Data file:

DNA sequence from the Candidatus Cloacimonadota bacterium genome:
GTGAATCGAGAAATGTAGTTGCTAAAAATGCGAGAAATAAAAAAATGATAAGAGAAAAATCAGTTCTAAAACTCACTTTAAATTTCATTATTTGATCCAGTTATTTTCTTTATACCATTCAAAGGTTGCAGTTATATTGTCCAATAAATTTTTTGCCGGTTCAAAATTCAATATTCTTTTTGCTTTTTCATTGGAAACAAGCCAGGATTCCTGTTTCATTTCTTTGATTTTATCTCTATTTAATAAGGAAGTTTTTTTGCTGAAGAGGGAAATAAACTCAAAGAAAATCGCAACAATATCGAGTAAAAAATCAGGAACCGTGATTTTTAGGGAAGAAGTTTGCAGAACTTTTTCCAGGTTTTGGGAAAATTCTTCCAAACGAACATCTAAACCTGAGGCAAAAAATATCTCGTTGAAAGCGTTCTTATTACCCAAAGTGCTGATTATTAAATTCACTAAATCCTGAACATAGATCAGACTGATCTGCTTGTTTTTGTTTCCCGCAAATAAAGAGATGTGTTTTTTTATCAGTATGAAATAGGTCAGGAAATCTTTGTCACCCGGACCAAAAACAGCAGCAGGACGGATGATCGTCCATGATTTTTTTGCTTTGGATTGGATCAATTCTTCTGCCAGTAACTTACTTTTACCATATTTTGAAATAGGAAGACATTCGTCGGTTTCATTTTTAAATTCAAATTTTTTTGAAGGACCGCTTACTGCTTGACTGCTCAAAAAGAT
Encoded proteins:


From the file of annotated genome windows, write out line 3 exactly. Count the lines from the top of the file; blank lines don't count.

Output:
Encoded proteins: